Preventing pandemics by not hunting and farming animals

by Nicolas_Feil2 min read30th Apr 20207 comments



Because 60% of all emerging infectious diseases are zoonoses and because animal farming is one of the main contributors to antibiotic resistance, one of the most effective ways to prevent pandemics seems to reduce animal farming and hunting.


WHO “warned in its 2007 report that infectious diseases are emerging at a rate that has not been seen before. Since the 1970s, about 40 infectious diseases have been discovered, including SARS, MERS, Ebola, chikungunya, avian flu, swine flu and, most recently, Zika.” [1] Could the increase in emerging infectious diseases have to do with the increase an intensification in animal farming? The number of farmed animals almost quadrupled in the last 50 years [2]. The main rise was in poultry birds (483%), which were the leading cause of the H5N1 epidemic in 2003 (455 human deaths) and the H7N9 outbreak in 2013 (616 human deaths)[3]. Farmed sheep and goat populations swelled by 156%, and cows and buffaloes 147% during that time. Cows were responsible for Variant Creutzfeld-Jacob disease (‘mad cow disease’/BSE) which claimed hundreds of human lives.Correlation is not causation, but as Al-Jazeera showed in March 2020, most epidemics had to do with animals (see graph below). A widely-cited article in Nature notes that 60% of all emerging infectious diseases are zoonoses, i.e. either came from wild or farmed animals, or animals can at least transmit them.[4]

Larger version - Source: [3]

‘Species distancing’: No farming and hunting of animals

I propose two measures to reduce epidemics: Not farming and not hunting animals. These measures would block the main routes of transmission from animals to humans[5]. According to CDC[6], these are contact with bodily fluids of animals (most common in farming, hunting and animal product processing), food (think salmonella in eggs, E. coli from contamination with faeces), and bites and waterborne transmission. Only bites and waterborne transmission would not be solved.

Antibiotic resistance

Preventing animal husbandry is also necessary to prevent antibiotic resistance. Yes, not only viruses, but also bacteria can cause pandemics. Take meningitis: “In 1996, the largest meningitis epidemic ever recorded, in terms of the numbers of affected people, occurred in West Africa. An estimated 250,000 people contracted meningitis, and 25,000 people died of the infection.” [7] “Neisseria meningitidis [a bacterium] is the major cause of seasonal meningitis epidemics in the African meningitis belt.” [8]The more animal products humans consume, the more vulnerable they become to antibiotic resistance. In 2017, 26% of all antibiotics were given to livestock in the UK.[9] The percentage in the US is estimated as high as 80% (and in most other countries, antibiotics given to animals are unfortunately not tracked). The “WHO is recommending that farmers and the food industry stop using antibiotics routinely to promote growth and prevent disease in healthy animals.” [10]Might the WHO proposal not be an unnecessary and unrealistic extra step? After all, its implementation would hurt profitability or animal welfare (because farmed animals would fall ill easier unless one gives them more space). Reducing animal farming and transitioning to plant food seems a more painless and safer alternative that also has other benefits for global public health (e.g. cancer from red and processed meat[11]).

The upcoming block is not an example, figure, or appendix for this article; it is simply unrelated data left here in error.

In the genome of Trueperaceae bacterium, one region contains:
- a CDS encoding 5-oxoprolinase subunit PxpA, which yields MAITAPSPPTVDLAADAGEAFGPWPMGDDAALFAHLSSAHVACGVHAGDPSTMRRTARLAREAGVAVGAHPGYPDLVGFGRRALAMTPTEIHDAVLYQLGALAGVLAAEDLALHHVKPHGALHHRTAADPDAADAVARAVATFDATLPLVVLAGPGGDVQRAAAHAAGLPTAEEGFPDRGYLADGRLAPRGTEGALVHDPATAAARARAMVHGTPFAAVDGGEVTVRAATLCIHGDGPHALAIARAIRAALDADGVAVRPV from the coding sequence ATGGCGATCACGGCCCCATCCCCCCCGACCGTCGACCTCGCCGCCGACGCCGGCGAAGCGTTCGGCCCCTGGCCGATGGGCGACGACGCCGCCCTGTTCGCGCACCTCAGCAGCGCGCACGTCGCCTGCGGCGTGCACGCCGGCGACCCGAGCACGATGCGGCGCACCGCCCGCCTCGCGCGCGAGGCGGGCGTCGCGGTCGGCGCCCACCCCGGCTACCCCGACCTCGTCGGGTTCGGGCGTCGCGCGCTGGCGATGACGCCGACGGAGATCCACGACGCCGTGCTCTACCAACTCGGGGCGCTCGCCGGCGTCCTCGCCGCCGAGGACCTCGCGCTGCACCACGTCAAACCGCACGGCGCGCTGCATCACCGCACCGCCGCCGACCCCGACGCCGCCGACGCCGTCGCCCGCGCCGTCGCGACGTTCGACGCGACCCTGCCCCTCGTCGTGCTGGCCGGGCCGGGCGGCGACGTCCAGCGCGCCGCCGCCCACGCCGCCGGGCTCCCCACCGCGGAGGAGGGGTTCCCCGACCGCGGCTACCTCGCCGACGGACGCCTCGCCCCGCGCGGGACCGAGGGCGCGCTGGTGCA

Open questions

The following are questions I was unable to answer with a 1-hr Google search. Please provide comments if you have ideas on who could answer the following questions:

  • What diseases were spread by farmed and hunted animals and which are likely in the future?
  • What is more effective, reducing contact with wild animals (“banning bush meat”, closing ‘wet markets’ as widely proposed) or reducing farming?
  • What share are animal-to-human zoonoses in the 60% zoonosis number?
  • What share of human infections with zoonoses occur through bites and waterborne transmission?
  • What level of reduction would be how effective? I suspect that contact reduction and pandemic risk reduction are positively correlated. However, what shape could the following curve have?

Larger version - Source: Own imagination. Risk of pandemic of 1 corresponds to the current (2020) risk of a future pandemic. Restriction in contact with animals is from 0 (no restriction) to 1 (no animal farming and hunting).



[2] Own calculation (see Google sheet) using data from UN FAO 2019. Calculation of the number 2.7%: In 50 years, the number of farmed Poultry Birds, Sheep, Goats, Cattle and Buffaloes grew by a factor of 3.725685523 ≈ (1+0.0266558)^50


[4] About emerging infectious diseases (EIDs): “EID events are dominated by zoonoses (60.3% of EIDs) “- Jones KE, Patel NG, Levy MA, et al. Global trends in emerging infectious diseases, Nature, 2008, vol. 451 7181(pg. 990-993), online at

[5] And vice versa, which may also contribute to human pandemics by leaving human viruses and bacteria to mutate in large biomass stocks, stocks that are much larger than the 7bn humans we have (For wild animal biomass and population estimates see Brian Tomasik’s article)




[9] UK One Health Report, 2019, p. 11. Calculation: 26%=281.6/(491.0+281.6)*72% (the latter figure being the share of livestock in all animals)[10] WHO: Stop using antibiotics in healthy animals to prevent the spread of antibiotic resistance[11] WHO: Q&A on the carcinogenicity of the consumption of red meat and processed meat; NHS: Red meat and the risk of bowel cancer